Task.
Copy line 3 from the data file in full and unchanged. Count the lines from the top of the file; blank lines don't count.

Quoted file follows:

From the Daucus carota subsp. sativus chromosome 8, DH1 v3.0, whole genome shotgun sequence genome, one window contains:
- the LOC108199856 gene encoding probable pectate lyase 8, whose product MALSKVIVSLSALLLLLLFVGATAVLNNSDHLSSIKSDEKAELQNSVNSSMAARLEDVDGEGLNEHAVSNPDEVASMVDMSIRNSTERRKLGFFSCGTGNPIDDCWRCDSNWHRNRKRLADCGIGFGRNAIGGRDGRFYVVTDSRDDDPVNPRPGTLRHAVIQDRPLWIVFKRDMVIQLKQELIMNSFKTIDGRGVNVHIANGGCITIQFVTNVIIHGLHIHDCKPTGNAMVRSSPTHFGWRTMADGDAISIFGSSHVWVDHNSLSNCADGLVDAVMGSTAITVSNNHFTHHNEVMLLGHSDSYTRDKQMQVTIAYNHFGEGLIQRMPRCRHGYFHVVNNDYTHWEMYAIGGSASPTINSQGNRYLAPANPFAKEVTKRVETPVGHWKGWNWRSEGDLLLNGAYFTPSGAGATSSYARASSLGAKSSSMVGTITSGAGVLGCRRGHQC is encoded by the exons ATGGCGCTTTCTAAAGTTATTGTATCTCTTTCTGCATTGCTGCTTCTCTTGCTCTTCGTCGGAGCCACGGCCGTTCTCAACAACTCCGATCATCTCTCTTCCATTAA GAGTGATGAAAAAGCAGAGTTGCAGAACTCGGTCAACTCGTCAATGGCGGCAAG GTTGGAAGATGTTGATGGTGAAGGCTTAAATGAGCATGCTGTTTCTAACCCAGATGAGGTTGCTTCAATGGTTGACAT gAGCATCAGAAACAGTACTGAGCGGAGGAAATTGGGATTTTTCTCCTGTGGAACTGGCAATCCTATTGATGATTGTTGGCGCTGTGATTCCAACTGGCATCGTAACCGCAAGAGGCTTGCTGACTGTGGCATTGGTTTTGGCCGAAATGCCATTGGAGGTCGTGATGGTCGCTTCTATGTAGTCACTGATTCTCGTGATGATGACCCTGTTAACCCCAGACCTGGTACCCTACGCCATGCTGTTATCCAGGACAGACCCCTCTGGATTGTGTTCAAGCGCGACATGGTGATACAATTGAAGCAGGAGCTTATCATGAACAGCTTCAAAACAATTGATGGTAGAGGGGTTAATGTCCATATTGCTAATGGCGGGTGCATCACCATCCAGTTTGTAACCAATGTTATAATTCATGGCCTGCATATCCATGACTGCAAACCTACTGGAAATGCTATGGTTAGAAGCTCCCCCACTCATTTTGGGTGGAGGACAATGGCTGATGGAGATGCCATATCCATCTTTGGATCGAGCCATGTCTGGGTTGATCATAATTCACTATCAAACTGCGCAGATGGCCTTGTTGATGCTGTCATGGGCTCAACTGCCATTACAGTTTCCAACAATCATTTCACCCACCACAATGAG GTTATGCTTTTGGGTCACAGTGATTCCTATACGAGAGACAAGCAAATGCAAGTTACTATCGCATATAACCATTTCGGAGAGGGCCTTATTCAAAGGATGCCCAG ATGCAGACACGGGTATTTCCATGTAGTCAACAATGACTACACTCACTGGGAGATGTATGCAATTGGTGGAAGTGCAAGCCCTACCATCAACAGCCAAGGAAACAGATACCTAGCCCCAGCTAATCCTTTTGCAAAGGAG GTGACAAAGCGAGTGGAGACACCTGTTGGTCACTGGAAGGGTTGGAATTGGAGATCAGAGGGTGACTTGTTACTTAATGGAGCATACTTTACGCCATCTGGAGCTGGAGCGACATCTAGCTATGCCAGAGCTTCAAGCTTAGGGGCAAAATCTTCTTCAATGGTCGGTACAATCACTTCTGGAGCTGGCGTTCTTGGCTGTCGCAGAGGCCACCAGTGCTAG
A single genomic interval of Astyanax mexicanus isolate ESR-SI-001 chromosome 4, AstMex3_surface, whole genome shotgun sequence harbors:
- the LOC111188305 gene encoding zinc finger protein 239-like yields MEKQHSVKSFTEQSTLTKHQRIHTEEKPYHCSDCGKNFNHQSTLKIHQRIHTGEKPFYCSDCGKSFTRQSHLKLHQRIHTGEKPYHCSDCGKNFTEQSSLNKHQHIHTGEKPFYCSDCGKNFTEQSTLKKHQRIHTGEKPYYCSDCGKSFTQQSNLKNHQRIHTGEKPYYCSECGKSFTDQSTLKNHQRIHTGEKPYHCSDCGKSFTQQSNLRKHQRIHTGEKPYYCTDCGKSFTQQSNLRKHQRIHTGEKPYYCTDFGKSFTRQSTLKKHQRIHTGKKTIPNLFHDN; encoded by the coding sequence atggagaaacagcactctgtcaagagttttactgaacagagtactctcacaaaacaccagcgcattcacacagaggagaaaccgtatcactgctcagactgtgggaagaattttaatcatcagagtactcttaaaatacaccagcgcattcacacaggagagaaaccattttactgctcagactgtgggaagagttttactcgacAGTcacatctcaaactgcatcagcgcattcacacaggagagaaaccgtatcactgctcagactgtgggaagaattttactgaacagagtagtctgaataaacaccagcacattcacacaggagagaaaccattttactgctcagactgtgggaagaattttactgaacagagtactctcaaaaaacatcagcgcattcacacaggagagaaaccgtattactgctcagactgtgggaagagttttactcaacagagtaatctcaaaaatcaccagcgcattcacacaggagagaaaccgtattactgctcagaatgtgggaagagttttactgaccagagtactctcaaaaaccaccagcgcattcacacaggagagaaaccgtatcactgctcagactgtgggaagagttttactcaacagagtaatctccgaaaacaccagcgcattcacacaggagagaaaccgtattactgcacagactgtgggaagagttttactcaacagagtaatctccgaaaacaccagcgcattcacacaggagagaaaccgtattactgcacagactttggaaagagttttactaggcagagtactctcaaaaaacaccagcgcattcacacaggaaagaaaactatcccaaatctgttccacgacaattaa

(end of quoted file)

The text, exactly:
A single genomic interval of Astyanax mexicanus isolate ESR-SI-001 chromosome 4, AstMex3_surface, whole genome shotgun sequence harbors: